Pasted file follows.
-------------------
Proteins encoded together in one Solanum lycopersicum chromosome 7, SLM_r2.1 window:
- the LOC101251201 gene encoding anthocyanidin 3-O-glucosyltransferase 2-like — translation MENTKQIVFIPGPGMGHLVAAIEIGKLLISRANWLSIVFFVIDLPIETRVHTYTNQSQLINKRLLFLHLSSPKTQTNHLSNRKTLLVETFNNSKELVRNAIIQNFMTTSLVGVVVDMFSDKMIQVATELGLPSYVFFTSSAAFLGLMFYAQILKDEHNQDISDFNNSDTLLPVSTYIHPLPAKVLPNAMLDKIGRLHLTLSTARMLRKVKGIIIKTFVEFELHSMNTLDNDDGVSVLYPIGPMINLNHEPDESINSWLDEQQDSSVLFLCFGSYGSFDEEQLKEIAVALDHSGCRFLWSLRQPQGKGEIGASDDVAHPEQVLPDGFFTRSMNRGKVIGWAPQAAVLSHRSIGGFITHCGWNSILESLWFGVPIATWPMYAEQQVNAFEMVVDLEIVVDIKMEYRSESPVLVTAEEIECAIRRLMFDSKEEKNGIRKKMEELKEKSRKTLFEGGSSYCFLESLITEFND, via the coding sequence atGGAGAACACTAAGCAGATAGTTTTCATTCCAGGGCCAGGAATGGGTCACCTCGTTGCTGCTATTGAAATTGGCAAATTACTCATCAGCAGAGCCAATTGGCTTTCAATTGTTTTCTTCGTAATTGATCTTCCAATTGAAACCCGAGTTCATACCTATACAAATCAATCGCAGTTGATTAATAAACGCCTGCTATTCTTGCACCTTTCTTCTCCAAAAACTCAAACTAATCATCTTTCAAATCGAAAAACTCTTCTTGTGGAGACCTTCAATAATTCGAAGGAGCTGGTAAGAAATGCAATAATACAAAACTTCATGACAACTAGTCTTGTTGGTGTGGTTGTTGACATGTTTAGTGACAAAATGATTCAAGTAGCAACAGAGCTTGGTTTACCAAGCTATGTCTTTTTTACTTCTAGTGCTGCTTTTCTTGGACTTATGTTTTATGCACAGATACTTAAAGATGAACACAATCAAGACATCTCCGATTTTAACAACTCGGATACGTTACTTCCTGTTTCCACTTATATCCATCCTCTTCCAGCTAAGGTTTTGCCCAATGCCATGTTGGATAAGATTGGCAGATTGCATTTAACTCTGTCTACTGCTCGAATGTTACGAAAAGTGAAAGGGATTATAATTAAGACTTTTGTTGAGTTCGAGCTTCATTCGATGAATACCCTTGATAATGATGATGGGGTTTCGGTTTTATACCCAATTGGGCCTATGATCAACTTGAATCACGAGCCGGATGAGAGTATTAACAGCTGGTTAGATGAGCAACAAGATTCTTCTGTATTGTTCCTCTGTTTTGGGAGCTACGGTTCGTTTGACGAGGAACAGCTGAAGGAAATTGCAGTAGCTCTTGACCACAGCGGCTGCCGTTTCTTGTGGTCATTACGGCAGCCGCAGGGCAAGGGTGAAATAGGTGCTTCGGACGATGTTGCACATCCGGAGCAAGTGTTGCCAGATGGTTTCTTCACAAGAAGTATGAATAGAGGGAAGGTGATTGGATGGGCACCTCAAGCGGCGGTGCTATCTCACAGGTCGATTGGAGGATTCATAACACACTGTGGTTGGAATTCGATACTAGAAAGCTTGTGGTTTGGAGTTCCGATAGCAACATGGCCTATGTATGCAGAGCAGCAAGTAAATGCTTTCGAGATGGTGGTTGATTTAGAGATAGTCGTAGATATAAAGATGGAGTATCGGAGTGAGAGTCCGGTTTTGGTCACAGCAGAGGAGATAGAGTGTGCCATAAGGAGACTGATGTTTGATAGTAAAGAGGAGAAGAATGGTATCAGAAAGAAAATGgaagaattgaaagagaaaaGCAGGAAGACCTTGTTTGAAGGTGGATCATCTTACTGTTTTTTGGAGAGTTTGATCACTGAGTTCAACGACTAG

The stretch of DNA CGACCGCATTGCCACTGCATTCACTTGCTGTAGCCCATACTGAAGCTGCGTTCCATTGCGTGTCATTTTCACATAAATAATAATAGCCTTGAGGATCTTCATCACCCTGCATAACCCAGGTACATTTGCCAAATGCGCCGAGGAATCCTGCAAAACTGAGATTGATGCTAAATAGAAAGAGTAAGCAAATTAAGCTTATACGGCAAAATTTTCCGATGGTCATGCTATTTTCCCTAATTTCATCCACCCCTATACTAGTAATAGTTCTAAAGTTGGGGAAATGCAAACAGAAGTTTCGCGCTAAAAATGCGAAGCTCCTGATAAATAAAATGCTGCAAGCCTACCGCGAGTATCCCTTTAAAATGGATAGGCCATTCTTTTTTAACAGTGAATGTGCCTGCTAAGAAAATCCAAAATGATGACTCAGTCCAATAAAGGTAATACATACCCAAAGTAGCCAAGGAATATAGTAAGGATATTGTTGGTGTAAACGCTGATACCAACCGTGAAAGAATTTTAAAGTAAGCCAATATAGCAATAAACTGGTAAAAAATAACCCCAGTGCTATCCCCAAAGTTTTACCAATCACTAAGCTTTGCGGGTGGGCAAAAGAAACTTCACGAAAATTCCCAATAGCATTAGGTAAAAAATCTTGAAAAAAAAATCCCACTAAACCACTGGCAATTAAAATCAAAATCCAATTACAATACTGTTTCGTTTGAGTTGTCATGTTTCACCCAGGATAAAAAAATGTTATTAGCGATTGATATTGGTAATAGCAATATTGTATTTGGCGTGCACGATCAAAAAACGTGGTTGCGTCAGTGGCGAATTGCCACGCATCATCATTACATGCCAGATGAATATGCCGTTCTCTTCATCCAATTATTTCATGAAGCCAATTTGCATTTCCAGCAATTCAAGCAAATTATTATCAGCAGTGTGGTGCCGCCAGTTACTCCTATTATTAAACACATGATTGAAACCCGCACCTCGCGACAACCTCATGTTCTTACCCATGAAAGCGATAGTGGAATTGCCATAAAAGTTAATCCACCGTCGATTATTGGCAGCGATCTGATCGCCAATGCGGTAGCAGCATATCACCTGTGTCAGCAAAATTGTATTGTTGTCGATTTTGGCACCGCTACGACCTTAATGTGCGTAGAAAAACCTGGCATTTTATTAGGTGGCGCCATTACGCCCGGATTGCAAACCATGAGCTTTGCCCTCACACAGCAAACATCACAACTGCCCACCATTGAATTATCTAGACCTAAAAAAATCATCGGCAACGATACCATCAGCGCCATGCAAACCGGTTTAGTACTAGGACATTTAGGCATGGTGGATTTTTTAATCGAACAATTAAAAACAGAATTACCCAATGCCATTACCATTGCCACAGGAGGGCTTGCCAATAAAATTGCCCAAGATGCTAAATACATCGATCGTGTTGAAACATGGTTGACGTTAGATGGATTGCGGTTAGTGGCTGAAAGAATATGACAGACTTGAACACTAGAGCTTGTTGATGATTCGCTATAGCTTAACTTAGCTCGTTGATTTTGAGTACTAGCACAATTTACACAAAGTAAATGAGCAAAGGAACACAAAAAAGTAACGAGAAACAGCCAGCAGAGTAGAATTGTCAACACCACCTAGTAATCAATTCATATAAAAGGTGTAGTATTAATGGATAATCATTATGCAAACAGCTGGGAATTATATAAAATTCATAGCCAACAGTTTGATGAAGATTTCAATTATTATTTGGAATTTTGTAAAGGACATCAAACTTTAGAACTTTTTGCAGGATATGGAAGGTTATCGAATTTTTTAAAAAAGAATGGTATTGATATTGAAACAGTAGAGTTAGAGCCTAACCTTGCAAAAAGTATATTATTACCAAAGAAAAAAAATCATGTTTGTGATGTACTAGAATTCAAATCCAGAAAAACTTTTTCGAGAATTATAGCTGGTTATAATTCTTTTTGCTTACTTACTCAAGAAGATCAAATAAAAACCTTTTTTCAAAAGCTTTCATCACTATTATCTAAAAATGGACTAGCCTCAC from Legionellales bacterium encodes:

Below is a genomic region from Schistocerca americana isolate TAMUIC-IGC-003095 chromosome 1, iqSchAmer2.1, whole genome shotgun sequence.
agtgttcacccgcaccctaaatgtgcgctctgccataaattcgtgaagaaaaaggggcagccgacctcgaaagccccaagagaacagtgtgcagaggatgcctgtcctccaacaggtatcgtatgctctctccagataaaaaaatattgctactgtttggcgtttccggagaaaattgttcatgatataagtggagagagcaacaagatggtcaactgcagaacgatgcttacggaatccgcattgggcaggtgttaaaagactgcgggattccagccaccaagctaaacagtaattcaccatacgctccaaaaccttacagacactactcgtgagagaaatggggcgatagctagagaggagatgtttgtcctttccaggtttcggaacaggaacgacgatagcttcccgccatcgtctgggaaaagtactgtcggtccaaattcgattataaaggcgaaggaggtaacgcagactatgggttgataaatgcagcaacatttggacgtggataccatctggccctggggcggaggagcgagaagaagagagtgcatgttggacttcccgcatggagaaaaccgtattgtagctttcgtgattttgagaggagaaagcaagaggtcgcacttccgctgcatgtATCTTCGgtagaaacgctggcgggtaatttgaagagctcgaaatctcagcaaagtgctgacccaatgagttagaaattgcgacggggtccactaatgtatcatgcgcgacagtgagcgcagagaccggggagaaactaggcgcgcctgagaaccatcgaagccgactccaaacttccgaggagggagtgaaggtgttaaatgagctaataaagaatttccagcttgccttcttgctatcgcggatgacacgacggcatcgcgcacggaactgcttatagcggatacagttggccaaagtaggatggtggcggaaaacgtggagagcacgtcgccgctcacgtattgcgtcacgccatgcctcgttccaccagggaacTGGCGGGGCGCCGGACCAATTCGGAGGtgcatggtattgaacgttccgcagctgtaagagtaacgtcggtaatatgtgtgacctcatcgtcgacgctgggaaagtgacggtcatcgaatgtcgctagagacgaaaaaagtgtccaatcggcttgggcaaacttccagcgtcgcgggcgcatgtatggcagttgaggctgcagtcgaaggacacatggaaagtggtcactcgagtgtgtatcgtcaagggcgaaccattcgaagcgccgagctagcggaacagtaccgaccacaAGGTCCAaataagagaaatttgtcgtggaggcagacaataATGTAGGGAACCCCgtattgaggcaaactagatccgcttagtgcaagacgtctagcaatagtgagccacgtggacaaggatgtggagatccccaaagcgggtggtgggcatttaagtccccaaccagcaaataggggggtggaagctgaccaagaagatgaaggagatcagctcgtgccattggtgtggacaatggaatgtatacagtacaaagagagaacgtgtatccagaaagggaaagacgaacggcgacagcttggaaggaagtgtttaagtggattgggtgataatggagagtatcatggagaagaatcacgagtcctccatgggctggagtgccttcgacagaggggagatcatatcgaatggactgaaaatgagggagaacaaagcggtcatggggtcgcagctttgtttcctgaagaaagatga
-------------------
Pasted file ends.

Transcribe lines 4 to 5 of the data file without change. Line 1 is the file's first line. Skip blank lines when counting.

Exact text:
Below is a genomic region from Schistocerca americana isolate TAMUIC-IGC-003095 chromosome 1, iqSchAmer2.1, whole genome shotgun sequence.
agtgttcacccgcaccctaaatgtgcgctctgccataaattcgtgaagaaaaaggggcagccgacctcgaaagccccaagagaacagtgtgcagaggatgcctgtcctccaacaggtatcgtatgctctctccagataaaaaaatattgctactgtttggcgtttccggagaaaattgttcatgatataagtggagagagcaacaagatggtcaactgcagaacgatgcttacggaatccgcattgggcaggtgttaaaagactgcgggattccagccaccaagctaaacagtaattcaccatacgctccaaaaccttacagacactactcgtgagagaaatggggcgatagctagagaggagatgtttgtcctttccaggtttcggaacaggaacgacgatagcttcccgccatcgtctgggaaaagtactgtcggtccaaattcgattataaaggcgaaggaggtaacgcagactatgggttgataaatgcagcaacatttggacgtggataccatctggccctggggcggaggagcgagaagaagagagtgcatgttggacttcccgcatggagaaaaccgtattgtagctttcgtgattttgagaggagaaagcaagaggtcgcacttccgctgcatgtATCTTCGgtagaaacgctggcgggtaatttgaagagctcgaaatctcagcaaagtgctgacccaatgagttagaaattgcgacggggtccactaatgtatcatgcgcgacagtgagcgcagagaccggggagaaactaggcgcgcctgagaaccatcgaagccgactccaaacttccgaggagggagtgaaggtgttaaatgagctaataaagaatttccagcttgccttcttgctatcgcggatgacacgacggcatcgcgcacggaactgcttatagcggatacagttggccaaagtaggatggtggcggaaaacgtggagagcacgtcgccgctcacgtattgcgtcacgccatgcctcgttccaccagggaacTGGCGGGGCGCCGGACCAATTCGGAGGtgcatggtattgaacgttccgcagctgtaagagtaacgtcggtaatatgtgtgacctcatcgtcgacgctgggaaagtgacggtcatcgaatgtcgctagagacgaaaaaagtgtccaatcggcttgggcaaacttccagcgtcgcgggcgcatgtatggcagttgaggctgcagtcgaaggacacatggaaagtggtcactcgagtgtgtatcgtcaagggcgaaccattcgaagcgccgagctagcggaacagtaccgaccacaAGGTCCAaataagagaaatttgtcgtggaggcagacaataATGTAGGGAACCCCgtattgaggcaaactagatccgcttagtgcaagacgtctagcaatagtgagccacgtggacaaggatgtggagatccccaaagcgggtggtgggcatttaagtccccaaccagcaaataggggggtggaagctgaccaagaagatgaaggagatcagctcgtgccattggtgtggacaatggaatgtatacagtacaaagagagaacgtgtatccagaaagggaaagacgaacggcgacagcttggaaggaagtgtttaagtggattgggtgataatggagagtatcatggagaagaatcacgagtcctccatgggctggagtgccttcgacagaggggagatcatatcgaatggactgaaaatgagggagaacaaagcggtcatggggtcgcagctttgtttcctgaagaaagatga